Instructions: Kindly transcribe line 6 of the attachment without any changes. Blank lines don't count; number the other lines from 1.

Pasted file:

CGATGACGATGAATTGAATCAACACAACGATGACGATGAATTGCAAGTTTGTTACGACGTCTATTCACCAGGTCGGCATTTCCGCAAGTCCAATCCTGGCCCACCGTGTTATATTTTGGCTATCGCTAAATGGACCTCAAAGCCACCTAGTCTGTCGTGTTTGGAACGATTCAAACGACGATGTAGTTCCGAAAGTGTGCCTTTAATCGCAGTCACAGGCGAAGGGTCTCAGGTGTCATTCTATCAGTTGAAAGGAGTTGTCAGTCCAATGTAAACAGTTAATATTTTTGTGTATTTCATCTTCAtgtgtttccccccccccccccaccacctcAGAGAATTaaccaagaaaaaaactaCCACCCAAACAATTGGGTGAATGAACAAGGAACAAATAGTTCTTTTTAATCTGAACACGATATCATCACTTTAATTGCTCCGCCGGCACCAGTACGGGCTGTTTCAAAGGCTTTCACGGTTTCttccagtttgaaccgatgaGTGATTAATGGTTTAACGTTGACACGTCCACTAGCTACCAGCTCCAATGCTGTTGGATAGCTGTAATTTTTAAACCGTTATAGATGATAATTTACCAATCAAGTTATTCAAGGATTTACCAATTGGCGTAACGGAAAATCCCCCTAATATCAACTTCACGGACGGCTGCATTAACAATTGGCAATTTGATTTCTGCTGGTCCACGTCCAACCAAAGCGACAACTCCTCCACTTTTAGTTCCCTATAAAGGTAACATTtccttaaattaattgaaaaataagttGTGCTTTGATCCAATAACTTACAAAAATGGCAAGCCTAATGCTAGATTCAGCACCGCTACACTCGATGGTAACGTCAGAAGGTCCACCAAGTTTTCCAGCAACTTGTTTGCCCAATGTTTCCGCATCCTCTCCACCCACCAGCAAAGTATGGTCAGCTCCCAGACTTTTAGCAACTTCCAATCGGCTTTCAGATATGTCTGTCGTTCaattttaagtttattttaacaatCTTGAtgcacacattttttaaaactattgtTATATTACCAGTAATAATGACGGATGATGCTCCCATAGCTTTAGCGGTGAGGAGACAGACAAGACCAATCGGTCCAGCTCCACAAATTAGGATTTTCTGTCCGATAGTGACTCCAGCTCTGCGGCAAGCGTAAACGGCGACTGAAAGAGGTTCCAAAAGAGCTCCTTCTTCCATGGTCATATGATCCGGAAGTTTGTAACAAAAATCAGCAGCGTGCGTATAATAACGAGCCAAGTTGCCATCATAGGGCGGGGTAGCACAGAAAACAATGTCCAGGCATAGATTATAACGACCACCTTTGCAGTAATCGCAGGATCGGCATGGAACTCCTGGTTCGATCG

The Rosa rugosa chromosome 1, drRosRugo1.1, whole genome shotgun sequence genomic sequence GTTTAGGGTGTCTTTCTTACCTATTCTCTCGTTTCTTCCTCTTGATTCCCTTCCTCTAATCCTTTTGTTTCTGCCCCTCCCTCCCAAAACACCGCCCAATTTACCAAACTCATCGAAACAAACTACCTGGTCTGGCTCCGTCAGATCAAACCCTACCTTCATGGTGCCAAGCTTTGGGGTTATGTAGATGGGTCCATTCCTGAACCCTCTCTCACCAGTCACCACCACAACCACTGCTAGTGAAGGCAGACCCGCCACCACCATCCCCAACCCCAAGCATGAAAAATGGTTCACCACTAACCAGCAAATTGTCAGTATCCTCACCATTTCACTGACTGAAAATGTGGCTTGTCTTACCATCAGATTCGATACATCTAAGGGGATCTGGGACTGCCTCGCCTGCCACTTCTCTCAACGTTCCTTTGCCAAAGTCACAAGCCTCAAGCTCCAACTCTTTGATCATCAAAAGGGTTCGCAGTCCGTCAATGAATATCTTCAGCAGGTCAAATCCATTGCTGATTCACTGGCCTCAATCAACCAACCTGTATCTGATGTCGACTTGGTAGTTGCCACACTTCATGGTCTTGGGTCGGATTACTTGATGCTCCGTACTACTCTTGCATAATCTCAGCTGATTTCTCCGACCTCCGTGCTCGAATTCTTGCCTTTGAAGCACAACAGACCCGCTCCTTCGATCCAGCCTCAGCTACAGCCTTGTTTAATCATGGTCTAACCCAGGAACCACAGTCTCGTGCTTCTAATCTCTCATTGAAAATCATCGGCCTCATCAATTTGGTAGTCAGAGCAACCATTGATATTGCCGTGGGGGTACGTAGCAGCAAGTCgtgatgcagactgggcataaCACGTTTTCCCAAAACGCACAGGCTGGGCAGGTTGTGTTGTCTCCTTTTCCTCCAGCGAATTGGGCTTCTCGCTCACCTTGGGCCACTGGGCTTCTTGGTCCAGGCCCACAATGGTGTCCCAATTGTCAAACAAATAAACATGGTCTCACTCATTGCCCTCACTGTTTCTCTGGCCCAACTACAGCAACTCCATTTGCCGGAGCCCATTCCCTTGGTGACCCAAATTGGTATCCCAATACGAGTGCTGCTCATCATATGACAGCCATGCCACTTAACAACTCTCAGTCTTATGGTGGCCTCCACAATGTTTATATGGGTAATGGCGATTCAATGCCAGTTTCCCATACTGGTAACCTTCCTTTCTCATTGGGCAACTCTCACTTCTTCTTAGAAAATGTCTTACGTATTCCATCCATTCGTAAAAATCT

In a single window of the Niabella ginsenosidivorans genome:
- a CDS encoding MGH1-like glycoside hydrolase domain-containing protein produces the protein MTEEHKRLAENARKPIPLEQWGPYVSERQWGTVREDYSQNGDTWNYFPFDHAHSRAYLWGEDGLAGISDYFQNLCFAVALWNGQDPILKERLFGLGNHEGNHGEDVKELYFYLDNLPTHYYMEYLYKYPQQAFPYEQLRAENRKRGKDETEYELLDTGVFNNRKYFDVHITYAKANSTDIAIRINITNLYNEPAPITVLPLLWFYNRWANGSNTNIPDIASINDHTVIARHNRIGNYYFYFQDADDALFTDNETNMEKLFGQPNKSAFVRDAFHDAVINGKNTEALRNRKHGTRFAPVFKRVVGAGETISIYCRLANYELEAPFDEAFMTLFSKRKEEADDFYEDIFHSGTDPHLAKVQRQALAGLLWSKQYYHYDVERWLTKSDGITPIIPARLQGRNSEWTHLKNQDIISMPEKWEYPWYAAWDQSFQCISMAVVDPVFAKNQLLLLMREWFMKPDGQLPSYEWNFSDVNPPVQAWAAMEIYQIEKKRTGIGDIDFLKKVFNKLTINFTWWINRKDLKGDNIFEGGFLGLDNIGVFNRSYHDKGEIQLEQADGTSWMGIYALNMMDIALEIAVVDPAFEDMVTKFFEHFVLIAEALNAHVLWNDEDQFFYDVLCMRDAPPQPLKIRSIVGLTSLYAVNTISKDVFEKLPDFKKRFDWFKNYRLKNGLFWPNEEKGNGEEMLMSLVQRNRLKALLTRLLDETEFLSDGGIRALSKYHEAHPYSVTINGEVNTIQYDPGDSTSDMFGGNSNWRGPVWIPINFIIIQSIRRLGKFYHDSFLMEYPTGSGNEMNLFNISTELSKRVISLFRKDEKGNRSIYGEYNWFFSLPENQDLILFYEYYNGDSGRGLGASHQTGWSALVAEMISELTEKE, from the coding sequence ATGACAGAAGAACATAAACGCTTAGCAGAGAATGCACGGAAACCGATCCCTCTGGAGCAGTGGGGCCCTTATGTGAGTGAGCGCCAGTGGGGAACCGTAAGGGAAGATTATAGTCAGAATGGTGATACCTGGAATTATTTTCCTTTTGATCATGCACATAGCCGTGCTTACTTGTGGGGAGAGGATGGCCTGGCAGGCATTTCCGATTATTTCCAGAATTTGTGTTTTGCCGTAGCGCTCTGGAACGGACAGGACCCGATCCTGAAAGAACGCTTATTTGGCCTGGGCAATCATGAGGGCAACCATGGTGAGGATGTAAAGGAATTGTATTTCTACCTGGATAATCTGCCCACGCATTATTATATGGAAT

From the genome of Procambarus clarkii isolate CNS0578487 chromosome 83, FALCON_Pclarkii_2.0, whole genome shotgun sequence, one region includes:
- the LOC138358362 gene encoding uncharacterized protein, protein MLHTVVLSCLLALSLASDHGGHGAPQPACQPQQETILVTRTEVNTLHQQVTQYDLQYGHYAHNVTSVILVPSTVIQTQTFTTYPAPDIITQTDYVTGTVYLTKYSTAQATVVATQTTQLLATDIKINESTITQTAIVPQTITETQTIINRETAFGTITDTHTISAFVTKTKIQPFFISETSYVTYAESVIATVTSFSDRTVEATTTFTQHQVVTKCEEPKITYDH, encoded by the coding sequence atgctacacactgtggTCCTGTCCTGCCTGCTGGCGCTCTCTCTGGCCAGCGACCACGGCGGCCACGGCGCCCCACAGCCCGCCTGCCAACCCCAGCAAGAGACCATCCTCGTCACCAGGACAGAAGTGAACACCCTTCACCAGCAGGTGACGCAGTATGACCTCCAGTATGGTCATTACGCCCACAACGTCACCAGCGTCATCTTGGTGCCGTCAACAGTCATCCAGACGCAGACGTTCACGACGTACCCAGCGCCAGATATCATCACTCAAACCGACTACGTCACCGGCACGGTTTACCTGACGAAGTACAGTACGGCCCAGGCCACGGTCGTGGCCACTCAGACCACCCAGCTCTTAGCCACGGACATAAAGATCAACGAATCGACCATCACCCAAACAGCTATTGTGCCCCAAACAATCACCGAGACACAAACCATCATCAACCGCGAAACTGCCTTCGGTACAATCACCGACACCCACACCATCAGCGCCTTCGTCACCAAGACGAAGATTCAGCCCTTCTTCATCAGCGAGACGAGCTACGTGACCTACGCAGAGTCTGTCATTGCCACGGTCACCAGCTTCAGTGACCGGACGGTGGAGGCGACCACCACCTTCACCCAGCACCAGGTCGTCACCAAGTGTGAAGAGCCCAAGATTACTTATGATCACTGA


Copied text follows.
- the LOC138358362 gene encoding uncharacterized protein, protein MLHTVVLSCLLALSLASDHGGHGAPQPACQPQQETILVTRTEVNTLHQQVTQYDLQYGHYAHNVTSVILVPSTVIQTQTFTTYPAPDIITQTDYVTGTVYLTKYSTAQATVVATQTTQLLATDIKINESTITQTAIVPQTITETQTIINRETAFGTITDTHTISAFVTKTKIQPFFISETSYVTYAESVIATVTSFSDRTVEATTTFTQHQVVTKCEEPKITYDH, encoded by the coding sequence atgctacacactgtggTCCTGTCCTGCCTGCTGGCGCTCTCTCTGGCCAGCGACCACGGCGGCCACGGCGCCCCACAGCCCGCCTGCCAACCCCAGCAAGAGACCATCCTCGTCACCAGGACAGAAGTGAACACCCTTCACCAGCAGGTGACGCAGTATGACCTCCAGTATGGTCATTACGCCCACAACGTCACCAGCGTCATCTTGGTGCCGTCAACAGTCATCCAGACGCAGACGTTCACGACGTACCCAGCGCCAGATATCATCACTCAAACCGACTACGTCACCGGCACGGTTTACCTGACGAAGTACAGTACGGCCCAGGCCACGGTCGTGGCCACTCAGACCACCCAGCTCTTAGCCACGGACATAAAGATCAACGAATCGACCATCACCCAAACAGCTATTGTGCCCCAAACAATCACCGAGACACAAACCATCATCAACCGCGAAACTGCCTTCGGTACAATCACCGACACCCACACCATCAGCGCCTTCGTCACCAAGACGAAGATTCAGCCCTTCTTCATCAGCGAGACGAGCTACGTGACCTACGCAGAGTCTGTCATTGCCACGGTCACCAGCTTCAGTGACCGGACGGTGGAGGCGACCACCACCTTCACCCAGCACCAGGTCGTCACCAAGTGTGAAGAGCCCAAGATTACTTATGATCACTGA